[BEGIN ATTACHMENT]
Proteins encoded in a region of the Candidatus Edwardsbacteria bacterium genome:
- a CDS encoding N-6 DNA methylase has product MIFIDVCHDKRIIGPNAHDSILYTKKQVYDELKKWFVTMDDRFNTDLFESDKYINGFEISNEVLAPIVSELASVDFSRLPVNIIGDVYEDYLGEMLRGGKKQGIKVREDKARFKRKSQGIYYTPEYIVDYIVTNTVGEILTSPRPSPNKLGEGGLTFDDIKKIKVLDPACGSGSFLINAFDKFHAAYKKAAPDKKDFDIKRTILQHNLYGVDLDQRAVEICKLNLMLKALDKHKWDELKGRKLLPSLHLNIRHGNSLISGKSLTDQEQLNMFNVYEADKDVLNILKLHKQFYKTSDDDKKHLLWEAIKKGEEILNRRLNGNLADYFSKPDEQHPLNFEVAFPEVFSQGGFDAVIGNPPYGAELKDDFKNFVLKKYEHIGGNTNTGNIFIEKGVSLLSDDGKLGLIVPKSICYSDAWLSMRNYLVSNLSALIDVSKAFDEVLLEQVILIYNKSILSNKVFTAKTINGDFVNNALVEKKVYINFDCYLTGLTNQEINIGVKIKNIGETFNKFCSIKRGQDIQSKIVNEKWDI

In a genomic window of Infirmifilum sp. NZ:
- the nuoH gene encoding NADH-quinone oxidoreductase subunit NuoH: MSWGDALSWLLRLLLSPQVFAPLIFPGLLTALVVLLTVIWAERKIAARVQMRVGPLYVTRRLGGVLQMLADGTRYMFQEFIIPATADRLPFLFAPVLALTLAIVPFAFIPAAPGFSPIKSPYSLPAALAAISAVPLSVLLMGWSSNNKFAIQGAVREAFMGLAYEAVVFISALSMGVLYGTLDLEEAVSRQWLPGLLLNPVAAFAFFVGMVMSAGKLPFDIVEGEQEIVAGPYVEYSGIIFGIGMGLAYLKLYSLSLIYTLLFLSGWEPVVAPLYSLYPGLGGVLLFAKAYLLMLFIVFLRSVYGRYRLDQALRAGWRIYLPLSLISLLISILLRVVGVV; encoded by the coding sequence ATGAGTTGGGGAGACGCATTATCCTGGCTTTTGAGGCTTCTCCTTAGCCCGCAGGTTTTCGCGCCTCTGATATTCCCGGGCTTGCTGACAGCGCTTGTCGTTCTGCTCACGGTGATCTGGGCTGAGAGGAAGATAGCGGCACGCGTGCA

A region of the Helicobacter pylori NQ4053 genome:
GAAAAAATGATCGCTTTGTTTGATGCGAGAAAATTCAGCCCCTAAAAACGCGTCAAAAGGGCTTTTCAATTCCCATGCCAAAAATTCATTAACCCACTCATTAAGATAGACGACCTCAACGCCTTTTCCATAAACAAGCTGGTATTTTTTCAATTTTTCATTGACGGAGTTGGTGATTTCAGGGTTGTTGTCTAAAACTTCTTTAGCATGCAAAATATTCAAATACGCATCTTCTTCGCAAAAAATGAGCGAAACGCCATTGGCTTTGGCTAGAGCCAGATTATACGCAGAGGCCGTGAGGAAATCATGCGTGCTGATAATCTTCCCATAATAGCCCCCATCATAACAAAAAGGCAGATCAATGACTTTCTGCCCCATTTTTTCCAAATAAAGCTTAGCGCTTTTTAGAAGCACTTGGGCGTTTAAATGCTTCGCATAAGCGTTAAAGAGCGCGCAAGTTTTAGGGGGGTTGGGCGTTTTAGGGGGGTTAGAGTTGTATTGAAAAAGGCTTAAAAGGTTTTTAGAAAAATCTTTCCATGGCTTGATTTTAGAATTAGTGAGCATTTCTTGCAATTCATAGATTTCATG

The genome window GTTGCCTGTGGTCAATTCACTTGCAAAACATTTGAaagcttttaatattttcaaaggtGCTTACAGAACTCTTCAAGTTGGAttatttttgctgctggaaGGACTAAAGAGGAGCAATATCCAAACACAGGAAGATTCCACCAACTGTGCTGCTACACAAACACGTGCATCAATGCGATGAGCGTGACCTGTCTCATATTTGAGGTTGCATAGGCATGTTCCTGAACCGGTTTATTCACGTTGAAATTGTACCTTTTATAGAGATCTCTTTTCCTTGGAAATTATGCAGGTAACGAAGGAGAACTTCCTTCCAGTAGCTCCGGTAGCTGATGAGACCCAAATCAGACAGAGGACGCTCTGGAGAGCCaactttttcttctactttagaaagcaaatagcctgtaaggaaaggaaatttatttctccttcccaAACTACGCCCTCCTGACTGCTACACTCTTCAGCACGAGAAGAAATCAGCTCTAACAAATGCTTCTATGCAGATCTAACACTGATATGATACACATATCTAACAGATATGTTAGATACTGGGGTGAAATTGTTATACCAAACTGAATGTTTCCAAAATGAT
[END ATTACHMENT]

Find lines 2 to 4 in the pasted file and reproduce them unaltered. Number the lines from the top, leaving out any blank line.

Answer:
- a CDS encoding N-6 DNA methylase has product MIFIDVCHDKRIIGPNAHDSILYTKKQVYDELKKWFVTMDDRFNTDLFESDKYINGFEISNEVLAPIVSELASVDFSRLPVNIIGDVYEDYLGEMLRGGKKQGIKVREDKARFKRKSQGIYYTPEYIVDYIVTNTVGEILTSPRPSPNKLGEGGLTFDDIKKIKVLDPACGSGSFLINAFDKFHAAYKKAAPDKKDFDIKRTILQHNLYGVDLDQRAVEICKLNLMLKALDKHKWDELKGRKLLPSLHLNIRHGNSLISGKSLTDQEQLNMFNVYEADKDVLNILKLHKQFYKTSDDDKKHLLWEAIKKGEEILNRRLNGNLADYFSKPDEQHPLNFEVAFPEVFSQGGFDAVIGNPPYGAELKDDFKNFVLKKYEHIGGNTNTGNIFIEKGVSLLSDDGKLGLIVPKSICYSDAWLSMRNYLVSNLSALIDVSKAFDEVLLEQVILIYNKSILSNKVFTAKTINGDFVNNALVEKKVYINFDCYLTGLTNQEINIGVKIKNIGETFNKFCSIKRGQDIQSKIVNEKWDI

In a genomic window of Infirmifilum sp. NZ:
- the nuoH gene encoding NADH-quinone oxidoreductase subunit NuoH: MSWGDALSWLLRLLLSPQVFAPLIFPGLLTALVVLLTVIWAERKIAARVQMRVGPLYVTRRLGGVLQMLADGTRYMFQEFIIPATADRLPFLFAPVLALTLAIVPFAFIPAAPGFSPIKSPYSLPAALAAISAVPLSVLLMGWSSNNKFAIQGAVREAFMGLAYEAVVFISALSMGVLYGTLDLEEAVSRQWLPGLLLNPVAAFAFFVGMVMSAGKLPFDIVEGEQEIVAGPYVEYSGIIFGIGMGLAYLKLYSLSLIYTLLFLSGWEPVVAPLYSLYPGLGGVLLFAKAYLLMLFIVFLRSVYGRYRLDQALRAGWRIYLPLSLISLLISILLRVVGVV; encoded by the coding sequence ATGAGTTGGGGAGACGCATTATCCTGGCTTTTGAGGCTTCTCCTTAGCCCGCAGGTTTTCGCGCCTCTGATATTCCCGGGCTTGCTGACAGCGCTTGTCGTTCTGCTCACGGTGATCTGGGCTGAGAGGAAGATAGCGGCACGCGTGCA